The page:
Feb 18, 2013 - By Eric Blom, Staff WriterSome details about a new Riverton justice center are more solid, but the location is once again up in the air.
Fremont County Commission vice chairman Travis Becker brought a proposal for a new building to the county board's Feb. 12 meeting. Denver architecture firm Reilley Johnson drew up the plan for a $5.3 million, 16,000 square foot new building housing the courthouse, Sheriff's Office and County Attorney's Office.
"This is not a Taj Mahal by any measure," Becker said about the size. "It's a one-level building that's going to meet the needs of those entities."
A contract to engage Reilly Johnson to draw up complete designs and do the rest of the engineering work would cost $349,000.
Becker said the architects believe construction would finish in June 2014 if it started in June 2013.
Moves to build a new facility intensified after a bullet hole was found in July on the current courthouse's exterior. Large container boxes have been placed around the building as a shield against further gunshots at a cost of $2,000 a month.
Before making decisions to agree to the proposal and sign the contract, chairman Doug Thompson urged taking a step back to decide definitively whether to remodel or build new, what entities to include in the justice center, the size of the building, how to fund it, and where to build it.
"We have the Major property and then the fairgrounds was brought up," he said. "We should decide on one of those before we engage these guys."
Becker expressed a departure from his past opinion on siting the new building.
"I firmly believe there is enough property next to the existing buildings to do this (at the fairgrounds)," Becker said. "If you do it there, your construction costs are going to be lower because you're not going to have to take the infrastructure as far."
Becker said the fairground space is just west of the existing courthouse.
Becker earlier had favored siting the facility on the big piece of agricultural land in north Riverton referred to as the Major property. The Major family sold it to the county at a discount two years ago.
Commissioner Larry Allen said that locating the justice center at the fairgrounds would put it near other county offices, but he was concerned how a new building would affect the fairgrounds.
Commissioner Keja Whiteman also said she supported building at the fairgrounds because it would have room to expand if the fair eventually moves to the Major property.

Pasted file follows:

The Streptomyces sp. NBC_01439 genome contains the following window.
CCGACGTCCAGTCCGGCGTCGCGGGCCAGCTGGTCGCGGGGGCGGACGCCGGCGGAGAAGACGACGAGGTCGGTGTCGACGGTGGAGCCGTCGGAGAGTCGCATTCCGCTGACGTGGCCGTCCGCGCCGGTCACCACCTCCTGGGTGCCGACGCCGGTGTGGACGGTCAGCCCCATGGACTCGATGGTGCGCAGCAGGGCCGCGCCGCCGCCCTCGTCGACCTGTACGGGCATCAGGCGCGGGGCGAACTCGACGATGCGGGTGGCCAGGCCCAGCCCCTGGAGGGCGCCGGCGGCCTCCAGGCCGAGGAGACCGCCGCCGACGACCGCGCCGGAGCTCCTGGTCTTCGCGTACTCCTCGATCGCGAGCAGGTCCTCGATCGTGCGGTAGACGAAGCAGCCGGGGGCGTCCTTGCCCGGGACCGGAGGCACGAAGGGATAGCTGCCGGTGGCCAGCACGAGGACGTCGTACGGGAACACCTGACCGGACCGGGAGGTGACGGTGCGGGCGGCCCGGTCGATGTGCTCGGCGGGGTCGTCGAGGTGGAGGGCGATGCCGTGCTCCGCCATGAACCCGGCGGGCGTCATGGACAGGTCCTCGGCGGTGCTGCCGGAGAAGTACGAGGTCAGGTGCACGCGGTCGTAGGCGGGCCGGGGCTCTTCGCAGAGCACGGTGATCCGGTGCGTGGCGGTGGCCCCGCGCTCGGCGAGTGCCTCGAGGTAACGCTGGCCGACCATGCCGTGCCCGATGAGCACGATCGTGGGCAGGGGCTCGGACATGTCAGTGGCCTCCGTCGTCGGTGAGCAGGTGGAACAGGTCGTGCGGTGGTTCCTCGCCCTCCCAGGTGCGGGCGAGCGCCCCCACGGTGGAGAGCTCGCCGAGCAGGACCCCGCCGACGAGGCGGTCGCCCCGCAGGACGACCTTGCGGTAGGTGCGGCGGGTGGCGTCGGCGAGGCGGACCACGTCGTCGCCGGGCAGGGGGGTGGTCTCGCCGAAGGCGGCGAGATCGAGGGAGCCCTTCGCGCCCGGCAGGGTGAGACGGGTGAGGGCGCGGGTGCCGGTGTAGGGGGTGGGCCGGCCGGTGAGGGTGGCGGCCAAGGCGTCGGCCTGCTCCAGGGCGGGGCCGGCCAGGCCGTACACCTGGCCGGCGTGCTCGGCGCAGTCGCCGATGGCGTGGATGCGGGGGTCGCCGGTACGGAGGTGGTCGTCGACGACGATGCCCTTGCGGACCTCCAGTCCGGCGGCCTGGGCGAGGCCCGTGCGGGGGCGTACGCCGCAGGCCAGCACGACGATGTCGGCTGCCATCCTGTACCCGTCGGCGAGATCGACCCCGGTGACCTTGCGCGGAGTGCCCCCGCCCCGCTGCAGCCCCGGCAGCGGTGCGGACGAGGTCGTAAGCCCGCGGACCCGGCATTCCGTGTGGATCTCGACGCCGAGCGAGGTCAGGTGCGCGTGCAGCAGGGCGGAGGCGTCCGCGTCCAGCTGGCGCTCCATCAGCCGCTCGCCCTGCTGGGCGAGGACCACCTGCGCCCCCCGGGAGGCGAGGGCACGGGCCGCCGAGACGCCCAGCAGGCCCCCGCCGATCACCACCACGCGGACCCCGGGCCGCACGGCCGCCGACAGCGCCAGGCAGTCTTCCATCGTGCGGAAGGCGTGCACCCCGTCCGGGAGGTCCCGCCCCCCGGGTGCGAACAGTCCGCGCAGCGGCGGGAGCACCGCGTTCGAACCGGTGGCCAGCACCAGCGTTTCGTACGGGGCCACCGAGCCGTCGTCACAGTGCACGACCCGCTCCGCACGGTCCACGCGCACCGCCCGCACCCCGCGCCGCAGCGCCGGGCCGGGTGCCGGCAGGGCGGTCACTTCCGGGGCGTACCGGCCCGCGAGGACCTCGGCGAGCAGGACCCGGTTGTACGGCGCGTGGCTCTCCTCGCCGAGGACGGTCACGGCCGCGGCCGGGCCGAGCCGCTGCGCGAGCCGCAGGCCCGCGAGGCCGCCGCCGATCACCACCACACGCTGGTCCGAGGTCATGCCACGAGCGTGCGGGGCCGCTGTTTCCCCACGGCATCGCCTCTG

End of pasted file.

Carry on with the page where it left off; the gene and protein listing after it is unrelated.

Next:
Thompson also was concerned about affecting the fairgrounds, and she seemed to lean toward the Major property because a new building there would not affect anything else, and the county could add onto the building later.
The county board decided to request that Reilly Johnson perform a cost-benefit analysis for building at both sites before deciding on a location.
The county board also returned to the question of new construction or remodeling an existing building.
Commissioner Stephanie Kessler asked if the board had looked at all remodeling options.
Becker said Reilly Johnson looked into developing options for remodeling the former High Plains Power building. He added no other suitable buildings were for sale in Riverton.
"If you remodel that to the point we need it to function, you're almost at the same price tag," Becker said.
A "bare bones" reconfiguration of the High Plains building, not including the purchase price, would cost $3 million, he said, and rehabbing the building at a "higher level" would cost the same as building new.
If any structural problems arose, the price would increase dramatically, Becker added.
The commission hopes to secure half of the money for a new Riverton justice center from the State Loan Investment Board's mineral royalty grant program. The deadline to apply for those funds is Feb. 21.
Fremont County will have to supply $2.3 million from its cash reserves, Becker said.
Thompson said "energy" at the state level could help the county secure funds.
Becker agreed, saying Wyoming Supreme Court Chief Justice Marilyn Kite will lend her support as will the U.S. Marshal's service.
Whether that support will matter is unknown.
"They have no funding," Becker said.
Those groups have agreed to speak on the county's behalf during the mineral royalty grant process, Becker said, but their verbal support might not be enough.
"I've talked to SLIB" Becker said, "There's no guarantee we're going to get a dime (from the mineral royalties grant program)."
He said he is working on the grant application, and if the commission decides on a location at the next meeting, he will have time to overnight the paperwork in time for the state's Feb. 21 deadline.
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